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Richmond Groups Join Forces To Fight Food Deserts

Groups in Richmond are working to make fruits and vegetables available to more residents.
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Groups in Richmond are working to make fruits and vegetables available to more residents.

A food desert is a neighborhood with no supermarkets—a place where you can't buy fresh fruits or vegetables. Richmond, Virginia has been rated the worst food desert in the nation for a city of its size, but an effort is underway to change that.

On a sultry afternoon on Richmond's historic Church Hill, Bobby Ellis parks his black SUV outside the Clay Street Market, leaving the radio on as he heads in to stock up on summer essentials. James Brown, Willie Robinson and Serge Lewis are also picking up supplies.

What do they usually buy at the store? "Oh cigarettes. Potato chips, sodas, mostly beer and alcohol," says Ellis, admitting that he doesn't usually buy fruits or vegetables.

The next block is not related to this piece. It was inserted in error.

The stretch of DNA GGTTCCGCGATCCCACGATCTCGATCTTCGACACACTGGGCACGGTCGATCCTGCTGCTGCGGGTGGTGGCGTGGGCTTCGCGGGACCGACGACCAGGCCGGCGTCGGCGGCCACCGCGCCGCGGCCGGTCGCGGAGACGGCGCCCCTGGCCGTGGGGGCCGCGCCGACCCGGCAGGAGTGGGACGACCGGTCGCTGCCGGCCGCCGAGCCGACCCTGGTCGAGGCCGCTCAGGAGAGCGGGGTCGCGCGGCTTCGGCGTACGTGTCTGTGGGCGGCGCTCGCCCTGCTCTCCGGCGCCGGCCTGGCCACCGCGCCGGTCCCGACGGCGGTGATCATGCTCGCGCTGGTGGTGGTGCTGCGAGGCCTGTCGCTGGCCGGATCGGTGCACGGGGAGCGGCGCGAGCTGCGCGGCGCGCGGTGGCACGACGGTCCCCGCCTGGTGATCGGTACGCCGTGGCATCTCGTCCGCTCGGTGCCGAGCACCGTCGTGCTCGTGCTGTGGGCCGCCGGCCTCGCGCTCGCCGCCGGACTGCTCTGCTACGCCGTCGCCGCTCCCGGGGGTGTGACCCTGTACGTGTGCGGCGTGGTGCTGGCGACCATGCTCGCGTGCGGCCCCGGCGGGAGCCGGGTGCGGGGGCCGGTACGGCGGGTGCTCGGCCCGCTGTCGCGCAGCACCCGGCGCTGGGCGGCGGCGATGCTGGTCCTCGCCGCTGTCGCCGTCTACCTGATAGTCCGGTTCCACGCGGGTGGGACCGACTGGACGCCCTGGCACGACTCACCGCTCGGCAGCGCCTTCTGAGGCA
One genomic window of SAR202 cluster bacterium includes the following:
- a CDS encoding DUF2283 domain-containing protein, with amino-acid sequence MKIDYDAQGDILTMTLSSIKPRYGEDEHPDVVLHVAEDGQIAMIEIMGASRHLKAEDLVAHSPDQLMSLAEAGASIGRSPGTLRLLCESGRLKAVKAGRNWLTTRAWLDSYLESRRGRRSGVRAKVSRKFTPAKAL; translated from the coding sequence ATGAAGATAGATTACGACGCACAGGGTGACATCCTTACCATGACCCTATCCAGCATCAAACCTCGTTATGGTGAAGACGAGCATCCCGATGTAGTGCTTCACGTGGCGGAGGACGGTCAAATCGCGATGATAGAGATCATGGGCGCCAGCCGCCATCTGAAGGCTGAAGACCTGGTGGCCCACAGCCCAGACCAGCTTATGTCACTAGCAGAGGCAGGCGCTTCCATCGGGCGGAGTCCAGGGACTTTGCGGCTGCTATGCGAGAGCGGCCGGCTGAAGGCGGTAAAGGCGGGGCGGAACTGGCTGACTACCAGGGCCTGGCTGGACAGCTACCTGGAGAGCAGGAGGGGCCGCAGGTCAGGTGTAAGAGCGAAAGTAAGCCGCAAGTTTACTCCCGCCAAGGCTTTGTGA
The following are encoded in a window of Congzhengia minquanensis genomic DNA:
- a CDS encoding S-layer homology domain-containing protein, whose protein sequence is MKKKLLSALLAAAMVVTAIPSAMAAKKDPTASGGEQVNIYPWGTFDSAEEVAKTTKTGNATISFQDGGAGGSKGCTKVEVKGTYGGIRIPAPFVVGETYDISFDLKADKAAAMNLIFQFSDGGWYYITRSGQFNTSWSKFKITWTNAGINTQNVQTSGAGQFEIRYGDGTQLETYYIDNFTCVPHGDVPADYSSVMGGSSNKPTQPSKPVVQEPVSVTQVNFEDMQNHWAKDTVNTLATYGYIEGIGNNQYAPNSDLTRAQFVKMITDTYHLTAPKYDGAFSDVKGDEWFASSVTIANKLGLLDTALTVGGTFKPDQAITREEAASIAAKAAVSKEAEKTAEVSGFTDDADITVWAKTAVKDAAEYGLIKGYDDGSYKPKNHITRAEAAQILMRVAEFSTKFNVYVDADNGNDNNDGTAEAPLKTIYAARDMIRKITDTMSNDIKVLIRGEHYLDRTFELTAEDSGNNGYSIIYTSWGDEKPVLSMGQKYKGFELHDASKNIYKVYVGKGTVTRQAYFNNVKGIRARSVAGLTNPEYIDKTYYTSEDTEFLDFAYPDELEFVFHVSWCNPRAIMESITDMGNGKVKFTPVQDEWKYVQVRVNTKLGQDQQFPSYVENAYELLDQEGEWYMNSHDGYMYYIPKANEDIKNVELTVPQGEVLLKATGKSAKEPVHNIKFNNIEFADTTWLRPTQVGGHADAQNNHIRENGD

"I would buy fresh fruits and vegetables. He don't have the variety that I like. No corn, no lettuce, no lima beans," he says. When asked if he'd like to have that variety available, Ellis is emphatic: "Of course!"

That's where Virginia Community Capital comes in. That group persuaded eight not-for-profits, government agencies and corporations to launch a program offering small payments to corner stores willing to carry a selection of fresh fruits and vegetables. Supplies come from Tricycle Gardens, a group that uses vacant land in Richmond to grow crops.

"Right now in the summer time you'll find tomatoes and peppers and squash and eggplant," says Sally Schwitters, Tricycle's director. She says local children are a central part of the growing effort—discovering where food comes from and saying the darndest things.

"'That's a carrot? I've never had a blackberry before,'" mimics Schwitters. "It's surprising, but it's also beautiful to see a child delight in a love for broccoli that they didn't know they had, because they've never enjoyed it fresh," she says.

Tricycle Gardens also offers cooking demonstrations. "We did tastings of a cucumber-tomato salad that people were at first reluctant: 'I'm not sure I want to try that,' and then came back for more and more," says Schwitters.

So far, only two corner stores on Richmond's east side have signed up to take part in the Get Fresh program, but Virginia Community Capital's Paul Nolde hopes to expand into other neighborhoods and eventually go statewide.

The coalition surveyed more than 200 residents before planting this year's crops, and it continues to get feedback from potential customers  to supply the vegetables and fruits they want at their neighborhood stores.

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